After two years of unprecedented challenges faced by real estate, experts share their predictions for 2022.

David Mcleod

David McLeod

Co-founder, Backbone Connect

Reports of the office’s demise were overstated last year, but it’s true the rules of the commercial leasing game have changed in 2022. While many businesses remain committed to shared workplaces, the way they value and assess space has shifted. Tenants’ focus is now less on desks per square foot and more on what the office can deliver commercially, culturally and corporately for them. In 2022, landlords must be much more fluent in this new language, directing their portfolio investment and leasing strategies accordingly. The best marketing pitches will be those that emphasise the role of high-quality office space in meeting occupiers’ dominant and emerging business drivers, especially around ESG – from staff retention, through to governance on issues like cybersecurity, to tracking climate change targets. Our research shows 69% of tenants would pay more for a sustainable office, while the same number would pay extra for smart tech that helps them achieve net-zero goals and boost staff wellbeing and productivity. There will be rewards for asset owners who get this right.

Maciej Kranz

Maciej Kranz


In 2021, urbanisation continued at a pace, although the nature of this phenomenon has evolved. Living close to services, jobs, education establishments, and other facilities continues to be important, despite the effects of the pandemic. We’ve identified three main trends: homeowners and tenants expect convenience and better services and experiences; new ways of working and growing building intelligence lead to redesigning offices; and efficient public transport is a key enabler for sustainable cities, with increased expectations for its healthiness and safety. Overall, adaptability will continue to be important. Almost every aspect of urban life - shops, offices, residential segments - have had to change. When needs change, the equipment in a building needs to change. Elevators can learn and they can provide more intuitive guidance based on data and how people work and behave. There’s tremendous power in innovation and together with our partners and customers, and with the help of new technology, we can create totally new types of people flow experiences.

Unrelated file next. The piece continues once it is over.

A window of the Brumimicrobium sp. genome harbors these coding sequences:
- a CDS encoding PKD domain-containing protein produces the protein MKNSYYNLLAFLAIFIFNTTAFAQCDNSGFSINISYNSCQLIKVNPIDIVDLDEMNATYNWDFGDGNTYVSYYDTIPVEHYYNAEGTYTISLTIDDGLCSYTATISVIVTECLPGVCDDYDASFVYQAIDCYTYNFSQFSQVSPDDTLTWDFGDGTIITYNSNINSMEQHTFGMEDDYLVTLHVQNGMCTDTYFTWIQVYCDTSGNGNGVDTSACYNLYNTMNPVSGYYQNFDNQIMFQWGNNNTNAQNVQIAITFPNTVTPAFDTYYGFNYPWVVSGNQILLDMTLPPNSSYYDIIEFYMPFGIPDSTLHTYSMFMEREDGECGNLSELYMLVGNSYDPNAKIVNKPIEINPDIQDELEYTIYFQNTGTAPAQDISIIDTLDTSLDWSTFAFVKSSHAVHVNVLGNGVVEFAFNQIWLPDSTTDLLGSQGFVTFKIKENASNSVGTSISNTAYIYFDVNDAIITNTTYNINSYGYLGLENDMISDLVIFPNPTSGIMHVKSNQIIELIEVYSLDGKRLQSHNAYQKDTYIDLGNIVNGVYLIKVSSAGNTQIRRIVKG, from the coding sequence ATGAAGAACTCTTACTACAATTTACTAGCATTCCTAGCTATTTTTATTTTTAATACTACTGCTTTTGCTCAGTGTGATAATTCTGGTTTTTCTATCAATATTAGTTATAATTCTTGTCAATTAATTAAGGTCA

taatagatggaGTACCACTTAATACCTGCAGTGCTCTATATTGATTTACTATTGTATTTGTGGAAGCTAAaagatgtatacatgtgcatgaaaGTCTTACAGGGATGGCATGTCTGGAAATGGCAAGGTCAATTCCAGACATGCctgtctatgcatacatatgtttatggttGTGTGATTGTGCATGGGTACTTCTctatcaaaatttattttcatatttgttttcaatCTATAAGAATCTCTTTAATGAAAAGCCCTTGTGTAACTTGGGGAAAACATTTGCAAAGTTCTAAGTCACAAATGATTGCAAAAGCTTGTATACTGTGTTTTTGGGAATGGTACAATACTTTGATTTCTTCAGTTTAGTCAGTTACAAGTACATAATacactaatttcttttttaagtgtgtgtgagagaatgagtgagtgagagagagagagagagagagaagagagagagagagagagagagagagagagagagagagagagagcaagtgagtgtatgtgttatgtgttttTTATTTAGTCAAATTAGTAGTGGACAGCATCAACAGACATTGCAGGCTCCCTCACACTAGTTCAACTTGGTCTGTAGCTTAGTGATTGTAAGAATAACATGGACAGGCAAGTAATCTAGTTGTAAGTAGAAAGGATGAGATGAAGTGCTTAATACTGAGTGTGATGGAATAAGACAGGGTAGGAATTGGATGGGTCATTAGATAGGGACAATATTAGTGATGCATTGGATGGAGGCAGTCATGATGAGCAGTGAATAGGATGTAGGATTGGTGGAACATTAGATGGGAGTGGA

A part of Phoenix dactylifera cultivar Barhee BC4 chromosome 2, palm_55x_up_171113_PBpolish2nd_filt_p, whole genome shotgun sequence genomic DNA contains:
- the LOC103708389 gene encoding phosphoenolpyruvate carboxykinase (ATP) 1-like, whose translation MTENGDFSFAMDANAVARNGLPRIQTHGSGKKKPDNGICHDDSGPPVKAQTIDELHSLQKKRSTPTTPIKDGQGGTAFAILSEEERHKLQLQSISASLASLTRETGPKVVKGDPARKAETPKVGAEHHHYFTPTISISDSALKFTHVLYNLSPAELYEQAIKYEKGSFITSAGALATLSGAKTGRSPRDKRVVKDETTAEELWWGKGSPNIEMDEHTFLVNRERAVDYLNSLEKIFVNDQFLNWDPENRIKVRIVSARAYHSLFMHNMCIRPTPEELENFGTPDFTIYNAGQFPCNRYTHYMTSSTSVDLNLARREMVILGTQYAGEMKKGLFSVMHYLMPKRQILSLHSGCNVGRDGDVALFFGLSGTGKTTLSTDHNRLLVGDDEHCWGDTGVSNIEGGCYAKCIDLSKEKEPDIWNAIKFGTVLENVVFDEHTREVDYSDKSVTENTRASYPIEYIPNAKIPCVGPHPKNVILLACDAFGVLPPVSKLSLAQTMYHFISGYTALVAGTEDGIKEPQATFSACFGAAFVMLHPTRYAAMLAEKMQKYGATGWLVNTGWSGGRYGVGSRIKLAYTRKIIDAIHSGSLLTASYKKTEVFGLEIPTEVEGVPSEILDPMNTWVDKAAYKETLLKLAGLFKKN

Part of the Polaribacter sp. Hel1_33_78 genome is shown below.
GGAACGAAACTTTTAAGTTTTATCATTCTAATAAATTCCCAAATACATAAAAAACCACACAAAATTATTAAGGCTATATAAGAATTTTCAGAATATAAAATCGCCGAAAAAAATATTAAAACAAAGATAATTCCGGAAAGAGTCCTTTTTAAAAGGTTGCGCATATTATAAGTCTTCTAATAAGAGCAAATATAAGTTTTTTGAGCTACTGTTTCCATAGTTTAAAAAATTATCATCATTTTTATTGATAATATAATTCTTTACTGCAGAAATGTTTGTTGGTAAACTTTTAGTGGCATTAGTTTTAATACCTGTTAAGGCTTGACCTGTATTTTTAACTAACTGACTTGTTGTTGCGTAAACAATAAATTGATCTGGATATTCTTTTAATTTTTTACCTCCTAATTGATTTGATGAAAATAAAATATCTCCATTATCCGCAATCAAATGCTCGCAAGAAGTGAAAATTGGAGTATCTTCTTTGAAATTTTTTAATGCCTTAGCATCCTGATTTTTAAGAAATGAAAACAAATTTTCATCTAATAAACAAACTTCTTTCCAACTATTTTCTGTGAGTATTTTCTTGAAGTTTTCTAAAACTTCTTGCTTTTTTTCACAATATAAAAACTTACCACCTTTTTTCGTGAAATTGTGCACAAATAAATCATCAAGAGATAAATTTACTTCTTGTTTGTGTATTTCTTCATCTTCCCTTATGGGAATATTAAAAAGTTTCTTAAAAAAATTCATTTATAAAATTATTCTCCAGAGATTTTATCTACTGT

Alastair Carmichael

Alastair Carmichael

Investment director, HB Titan

Despite the operational pressures of rising inflation, labour shortages, supply chain issues, and the potential for Omicron shutting venues down altogether, there is still significant investment appetite for the hospitality sector. UK operators will be reassured by 2021’s summer staycation boom, with corporate and government business providing infill as fallow leisure demand arises into the winter, and hoping for a repeat of record levels of demand this summer. This will depend heavily on consumer confidence and any potential travel restrictions. Following COP26, sustainability will remain high on the agenda, with operators looking for funds to reposition and repurpose their assets to meet changing consumer tastes. Investors and banks will also be on the hunt for assets which meet ESG requirements.

As traditional lenders remain apprehensive about new hospitality lending and seek to exit existing positions, alternative lenders who remain convinced by the long-term fundamentals of the sector will pick-up the slack.

Stewart Little

CEO, Oxenwood Real Estate.

My expectations for 2022 are a slowing of the aggressive yield compression in logistics that we saw through 2021 as rate setters jostle with the question of whether current levels of inflation are less transitory than expected and base rates face upward pressure; an Increasing contribution from asset management to total return than has been evident over the last 12/24 months; logistics retaining its place as the most favoured for global capital looking for sustainable income flows and hedging inflation; and a divergence of growth rates emerging between larger regional distribution locations and urban and high population density markets. My hopes for 2022 are more invention within other mainstream sectors, perhaps with government intervention, to halt the social and economic decline of UK town and city centres and for a rapid response from all sectors of the industry to meeting fast-arriving ESG targets through both regulatory requirements and, importantly, occupational demands.